Darrow Klein stars as Alice

It’s not the first live show the Aurora Fox has presented during the pandy, but it’s certainly the biggest, loudest and brightest. With Wonderland: Alice’s Rock & Roll Adventure, the creative team at the Fox is signaling that, yes, we’re back and ready to go.

I walked out of this show thinking, above all things, that this was one of the best ensemble casts I’ve seen in some time (covid notwithstanding). Director Helen R. Murray has assembled what amounts to a near-perfect group of theatre artists to breathe new life into this well-worn tale, and she’s got an A-team behind her with musical direction by David Nehls and choreography by Terrell Davis.

As the title implies, this musical is propelled by a rock soundtrack performed by all members of the cast, with keyboards (David Nehls) and drums (Keith Ewer) upstage. As Alice, Darrow Klein is the only cast member playing just one character, and she makes the most of it. While she picks up a guitar now and again, the 17-year-old Fairview High senior is focused on moving Alice from bewildered rabbit-hole descender to fully formed “Queen of Wonderland.” She’s a joy to watch, a young but already quite seasoned actor very comfortable at center stage and possessed of a strong singing voice.

Anna High as The Red Queen/Photo: Gail Marie Bransteitter

Larger than life she has to be, since the cast surrounding her is teeming with talent as they take on a variety of roles. Anna High, for one, delivers a show-stopper as the Red Queen — as imposing a figure who’s ever bellowed “Off with his head!” and decked out in a crazy-ass costume that looks like a truckful of crepe paper collided with a tomato farm. (Big shout-out to Nicole Harrison, whose costume designs are fantastic throughout.)

Damon Guerrasio has a few plum roles as the White Rabbit, the Mad Hatter and Tweedle Dee. (He also plays bass.) Frenetic energy is his calling card as he flies about the stage adding to the overall confusion that is the Wonderland backdrop. As Cheshire Cat, Elton Tanega is similarly high-energy alongside Guerrasio, and with the addition of guitarist Aaron Szindler (King of Hearts, Tweedle Dum), the trio provides much of the wack-a-doo action surrounding Alice.

Katie Jackson plays the fiddle, but she also does fun turns as the unicorn and the caterpillar. Portrayed as an om-droning hippy with a mean streak, Jackson’s caterpillar somewhat epitomizes the simmering treachery beneath the surface in Wonderland.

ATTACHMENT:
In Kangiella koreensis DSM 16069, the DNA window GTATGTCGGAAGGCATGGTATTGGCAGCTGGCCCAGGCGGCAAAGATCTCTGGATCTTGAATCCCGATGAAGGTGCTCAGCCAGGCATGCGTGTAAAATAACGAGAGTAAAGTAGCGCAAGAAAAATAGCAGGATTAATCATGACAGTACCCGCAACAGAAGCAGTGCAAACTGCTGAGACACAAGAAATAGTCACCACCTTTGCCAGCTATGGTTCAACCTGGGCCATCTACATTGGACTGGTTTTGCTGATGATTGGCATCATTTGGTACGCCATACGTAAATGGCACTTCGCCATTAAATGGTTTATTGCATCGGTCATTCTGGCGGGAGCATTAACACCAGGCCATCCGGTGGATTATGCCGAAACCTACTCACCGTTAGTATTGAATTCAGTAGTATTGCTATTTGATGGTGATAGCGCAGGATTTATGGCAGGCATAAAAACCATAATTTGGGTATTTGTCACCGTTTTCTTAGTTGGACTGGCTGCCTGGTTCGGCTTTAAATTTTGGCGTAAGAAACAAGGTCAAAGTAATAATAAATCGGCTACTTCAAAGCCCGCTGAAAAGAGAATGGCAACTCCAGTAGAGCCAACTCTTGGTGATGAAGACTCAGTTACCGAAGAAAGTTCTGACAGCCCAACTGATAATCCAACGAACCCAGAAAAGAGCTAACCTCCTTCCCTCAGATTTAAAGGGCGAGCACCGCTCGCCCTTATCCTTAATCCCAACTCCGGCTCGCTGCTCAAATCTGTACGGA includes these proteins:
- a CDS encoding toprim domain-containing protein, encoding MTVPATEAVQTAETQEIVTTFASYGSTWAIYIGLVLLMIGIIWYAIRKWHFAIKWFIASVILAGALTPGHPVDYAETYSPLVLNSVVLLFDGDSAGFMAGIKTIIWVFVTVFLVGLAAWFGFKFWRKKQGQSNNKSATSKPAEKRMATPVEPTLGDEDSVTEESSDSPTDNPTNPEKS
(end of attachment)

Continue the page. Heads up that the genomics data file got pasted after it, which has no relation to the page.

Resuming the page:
Stalked by the voice of the Jabberwocky – a stand-in for her own fears and misgivings – Klein sings, stamps and plows her way through the show, emerging on the other side with guitar triumphantly hoisted.

At the Mad Hatter’s part, l-r: Aaron Szindler, Elton Tanega, Darrow Klein and Damon Guerrasio/Photo: Gail Marie Bransteitter

As Murray writes in her program notes, it’s worth questioning why the Alice in Wonderland story is worth revisiting. I’ve tended to think of it alongside Peter Pan as something that’s been done to death six ways from Sunday. But Alice has a bit more to it, as Murray suggests, and its themes of chaos, control, peril and social acceptance seem particularly poignant as we crawl through the mud of the early ’20s.

I’d be remiss if I didn’t mention some of the other strong behind-the-scenes work that helps propels this show stand out. The set design by Brandon Philip Case makes the most of the Fox’s large stage, with set pieces that range from phantasmagorical mushrooms to the enormous “jump-through” clock that commands up-center stage. He also created something of a race track around the set, so the actors can make entrances and exits — at high speed — from just about anywhere.

The lighting design by Brett Maughan is an ideal complement. Working in mostly dark tones, Maughan manages to steer our attention where it needs to be with a subtle hand. And while the Fox isn’t the greatest acoustical venue around, Curt Behm’s sound design is able to even things out well enough that the singing voices never get eclipsed by the music.

Katie Jackson as the Caterpillar alongside Aaron Szindler/Photo: Gail Marie Bransteitter

This show premiered in 2015. Adapted from Lewis Carroll’s Alice’s Adventures in Wonderland and Through the Looking-Glass, and What Alice Found There, the book is by Rachel Rockwell with music by Michael Mahler and lyrics by both of them. The familiar story is told through a variety of musical numbers with little dialogue between them. The Fox production is about 90 minutes with no intermission.

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